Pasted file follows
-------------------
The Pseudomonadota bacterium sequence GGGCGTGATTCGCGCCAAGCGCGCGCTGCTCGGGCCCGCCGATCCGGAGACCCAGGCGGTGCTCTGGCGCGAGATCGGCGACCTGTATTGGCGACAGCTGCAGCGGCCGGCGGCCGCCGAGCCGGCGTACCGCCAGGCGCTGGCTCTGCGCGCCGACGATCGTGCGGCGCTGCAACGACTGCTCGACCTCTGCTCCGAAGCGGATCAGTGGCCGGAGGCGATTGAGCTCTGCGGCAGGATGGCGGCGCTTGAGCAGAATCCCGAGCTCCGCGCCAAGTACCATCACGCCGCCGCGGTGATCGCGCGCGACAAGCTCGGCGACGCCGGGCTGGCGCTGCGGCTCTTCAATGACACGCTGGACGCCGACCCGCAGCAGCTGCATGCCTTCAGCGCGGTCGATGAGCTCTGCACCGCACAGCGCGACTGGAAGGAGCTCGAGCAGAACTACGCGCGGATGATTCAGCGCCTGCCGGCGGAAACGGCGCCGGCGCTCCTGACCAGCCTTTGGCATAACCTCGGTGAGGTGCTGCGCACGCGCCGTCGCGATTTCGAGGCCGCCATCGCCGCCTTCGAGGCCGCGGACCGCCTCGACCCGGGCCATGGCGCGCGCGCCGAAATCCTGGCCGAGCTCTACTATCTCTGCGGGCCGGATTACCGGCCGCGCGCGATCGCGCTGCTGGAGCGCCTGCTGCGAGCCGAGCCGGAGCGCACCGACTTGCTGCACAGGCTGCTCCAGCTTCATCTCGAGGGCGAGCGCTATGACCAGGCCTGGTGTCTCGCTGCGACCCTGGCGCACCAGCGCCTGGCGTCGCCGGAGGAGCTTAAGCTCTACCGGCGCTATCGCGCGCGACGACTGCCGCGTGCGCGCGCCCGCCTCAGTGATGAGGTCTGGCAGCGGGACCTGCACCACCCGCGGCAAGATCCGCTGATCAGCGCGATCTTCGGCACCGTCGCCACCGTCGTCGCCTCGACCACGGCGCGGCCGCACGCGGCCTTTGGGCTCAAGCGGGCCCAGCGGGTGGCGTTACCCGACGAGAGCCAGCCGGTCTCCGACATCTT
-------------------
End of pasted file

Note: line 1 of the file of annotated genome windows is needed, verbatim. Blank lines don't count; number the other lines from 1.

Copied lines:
The Pseudomonadota bacterium sequence GGGCGTGATTCGCGCCAAGCGCGCGCTGCTCGGGCCCGCCGATCCGGAGACCCAGGCGGTGCTCTGGCGCGAGATCGGCGACCTGTATTGGCGACAGCTGCAGCGGCCGGCGGCCGCCGAGCCGGCGTACCGCCAGGCGCTGGCTCTGCGCGCCGACGATCGTGCGGCGCTGCAACGACTGCTCGACCTCTGCTCCGAAGCGGATCAGTGGCCGGAGGCGATTGAGCTCTGCGGCAGGATGGCGGCGCTTGAGCAGAATCCCGAGCTCCGCGCCAAGTACCATCACGCCGCCGCGGTGATCGCGCGCGACAAGCTCGGCGACGCCGGGCTGGCGCTGCGGCTCTTCAATGACACGCTGGACGCCGACCCGCAGCAGCTGCATGCCTTCAGCGCGGTCGATGAGCTCTGCACCGCACAGCGCGACTGGAAGGAGCTCGAGCAGAACTACGCGCGGATGATTCAGCGCCTGCCGGCGGAAACGGCGCCGGCGCTCCTGACCAGCCTTTGGCATAACCTCGGTGAGGTGCTGCGCACGCGCCGTCGCGATTTCGAGGCCGCCATCGCCGCCTTCGAGGCCGCGGACCGCCTCGACCCGGGCCATGGCGCGCGCGCCGAAATCCTGGCCGAGCTCTACTATCTCTGCGGGCCGGATTACCGGCCGCGCGCGATCGCGCTGCTGGAGCGCCTGCTGCGAGCCGAGCCGGAGCGCACCGACTTGCTGCACAGGCTGCTCCAGCTTCATCTCGAGGGCGAGCGCTATGACCAGGCCTGGTGTCTCGCTGCGACCCTGGCGCACCAGCGCCTGGCGTCGCCGGAGGAGCTTAAGCTCTACCGGCGCTATCGCGCGCGACGACTGCCGCGTGCGCGCGCCCGCCTCAGTGATGAGGTCTGGCAGCGGGACCTGCACCACCCGCGGCAAGATCCGCTGATCAGCGCGATCTTCGGCACCGTCGCCACCGTCGTCGCCTCGACCACGGCGCGGCCGCACGCGGCCTTTGGGCTCAAGCGGGCCCAGCGGGTGGCGTTACCCGACGAGAGCCAGCCGGTCTCCGACATCTT